Speeches from the 2008 Presidential Campaign
Remarks After Clinching the Republican Nomination
March 5, 2008
Thank you. Thank you, Texas, Ohio, Vermont and Rhode Island.
I am very grateful for the broad support you have given our campaign.
And I am very pleased to note that tonight, my friends, we have won enough delegates to claim with confidence, humility and a sense of great responsibility that I will be the Republican nominee for President of the United States.
I want to thank all of you here and all the Republicans, Independents, and independent thinking Democrats, in all parts of this great country, who supported our campaign for the nomination, and have brought us across the finish line first, an accomplishment that once seemed to more than a few doubters unlikely.
I want to commend again, my friend, Governor Mike Huckabee, and his supporters, for their passionate commitment to their campaign that Governor Huckabee so ably represented.
And I want to thank all my former rivals for the nomination and their supporters for their steadfast dedication to keeping America free, safe, prosperous, and proud.
And, of course, I want to thank my family: my wife, Cindy; my children, and our dear friends who have been throughout this campaign, and will remain in the challenging months ahead, an unwavering source of support and love.
Now, we begin the most important part of our campaign: to make a respectful, determined and convincing case to the American people that our campaign and my election as president, given the alternatives presented by our friends in the other party, are in the best interests of the country we love.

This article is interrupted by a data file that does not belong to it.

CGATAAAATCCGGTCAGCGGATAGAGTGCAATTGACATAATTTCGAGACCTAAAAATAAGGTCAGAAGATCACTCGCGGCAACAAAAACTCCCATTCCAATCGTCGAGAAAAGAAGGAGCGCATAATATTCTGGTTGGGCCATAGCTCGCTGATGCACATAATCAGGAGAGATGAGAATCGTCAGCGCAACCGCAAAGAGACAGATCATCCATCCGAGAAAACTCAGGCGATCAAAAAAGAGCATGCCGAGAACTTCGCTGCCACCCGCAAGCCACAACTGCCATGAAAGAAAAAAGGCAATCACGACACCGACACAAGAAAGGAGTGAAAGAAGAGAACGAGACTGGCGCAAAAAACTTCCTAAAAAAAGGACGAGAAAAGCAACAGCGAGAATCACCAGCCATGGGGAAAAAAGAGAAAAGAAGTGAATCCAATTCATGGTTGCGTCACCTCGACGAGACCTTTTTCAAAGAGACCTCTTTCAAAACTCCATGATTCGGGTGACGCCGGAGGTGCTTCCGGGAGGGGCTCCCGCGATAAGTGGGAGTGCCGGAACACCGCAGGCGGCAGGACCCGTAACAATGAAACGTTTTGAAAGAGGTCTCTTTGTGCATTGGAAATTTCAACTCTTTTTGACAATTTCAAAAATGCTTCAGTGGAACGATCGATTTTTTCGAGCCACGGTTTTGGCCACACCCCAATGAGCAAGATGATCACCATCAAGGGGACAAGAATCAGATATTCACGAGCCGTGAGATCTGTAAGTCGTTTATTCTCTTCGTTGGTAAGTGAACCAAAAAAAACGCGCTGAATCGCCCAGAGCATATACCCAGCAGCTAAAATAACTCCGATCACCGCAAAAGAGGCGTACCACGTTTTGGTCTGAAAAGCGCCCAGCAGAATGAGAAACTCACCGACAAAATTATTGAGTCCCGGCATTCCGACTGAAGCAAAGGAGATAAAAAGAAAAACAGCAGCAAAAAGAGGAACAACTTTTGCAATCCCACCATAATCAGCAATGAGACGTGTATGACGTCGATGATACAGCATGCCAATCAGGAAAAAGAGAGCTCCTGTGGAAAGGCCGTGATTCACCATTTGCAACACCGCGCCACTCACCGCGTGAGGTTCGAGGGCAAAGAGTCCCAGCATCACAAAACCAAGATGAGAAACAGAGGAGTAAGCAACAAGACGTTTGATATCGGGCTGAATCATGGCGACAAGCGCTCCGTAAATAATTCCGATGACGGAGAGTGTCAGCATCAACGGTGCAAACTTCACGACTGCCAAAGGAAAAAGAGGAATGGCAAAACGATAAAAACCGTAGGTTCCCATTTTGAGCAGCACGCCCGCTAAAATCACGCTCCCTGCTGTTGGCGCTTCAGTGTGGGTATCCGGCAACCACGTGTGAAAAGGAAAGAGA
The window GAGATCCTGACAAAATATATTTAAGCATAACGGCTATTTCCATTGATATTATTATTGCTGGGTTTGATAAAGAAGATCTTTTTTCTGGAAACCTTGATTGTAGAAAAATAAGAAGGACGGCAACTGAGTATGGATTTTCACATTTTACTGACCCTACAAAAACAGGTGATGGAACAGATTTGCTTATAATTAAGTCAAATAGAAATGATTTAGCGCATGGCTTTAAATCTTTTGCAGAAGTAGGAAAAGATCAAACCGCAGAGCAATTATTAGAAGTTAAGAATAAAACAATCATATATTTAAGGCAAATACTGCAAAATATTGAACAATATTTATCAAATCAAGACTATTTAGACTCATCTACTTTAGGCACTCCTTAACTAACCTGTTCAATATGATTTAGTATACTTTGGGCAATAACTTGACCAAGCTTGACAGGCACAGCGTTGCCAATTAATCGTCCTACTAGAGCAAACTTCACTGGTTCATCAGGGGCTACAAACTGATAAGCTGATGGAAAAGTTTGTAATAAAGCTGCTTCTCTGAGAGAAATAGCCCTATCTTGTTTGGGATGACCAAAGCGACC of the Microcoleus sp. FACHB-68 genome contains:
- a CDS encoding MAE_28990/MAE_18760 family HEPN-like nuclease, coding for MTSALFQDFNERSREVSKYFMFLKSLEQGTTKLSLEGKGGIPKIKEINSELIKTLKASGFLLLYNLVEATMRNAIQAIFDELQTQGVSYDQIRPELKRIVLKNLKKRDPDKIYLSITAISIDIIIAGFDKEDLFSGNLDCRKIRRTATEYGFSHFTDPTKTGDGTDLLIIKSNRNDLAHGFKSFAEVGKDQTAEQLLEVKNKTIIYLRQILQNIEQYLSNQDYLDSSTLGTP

I have never believed I was destined be president. I don't believe anyone is pre-destined to lead America.
But I do believe we are born with responsibilities to the country that has protected our God-given rights, and the opportunities they afford us.
I did not grow up with the expectation that my country owed me more than the rights owed every American.
On the contrary, I owe my country every opportunity I have ever had.
I owe her the meaning that service to America has given my life, and the sense that I am part of something greater than myself, part of a kinship of ideals that have always represented the last, best hope of mankind.
I understand the responsibilities I incur with this nomination, and I give you my word, I will not evade or slight a single one.
Our campaign must be, and will be more than another tired debate of false promises, empty sound-bites, or useless arguments from the past that address not a single American's concerns for their family's security.
Presidential candidates are judged on their records, their character and the whole of their life experiences.
But we are also expected to concentrate our efforts on the challenges that will confront America on our watch and explain how we intend to address them.
America is at war in two countries, and involved in a long and difficult fight with violent extremists who despise us, our values and modernity itself.
It is of little use to Americans for their candidates to avoid the many complex challenges of these struggles by re-litigating decisions of the past.
I will defend the decision to destroy Saddam Hussein's regime as I criticised the failed tactics that were employed for too long to establish the conditions that will allow us to leave that country with our country's interests secure and our honour intact.
But Americans know that the next president doesn't get to re-make that decision.
We are in Iraq and our most vital security interests are clearly involved there.
The next president must explain how he or she intends to bring that war to the swiftest possible conclusion without exacerbating a sectarian conflict that could quickly descend into genocide, destabilising the entire Middle East; enabling our adversaries in the region to extend their influence and undermine our security there; and emboldening terrorists to attack us elsewhere with weapons we dare not allow them to possess.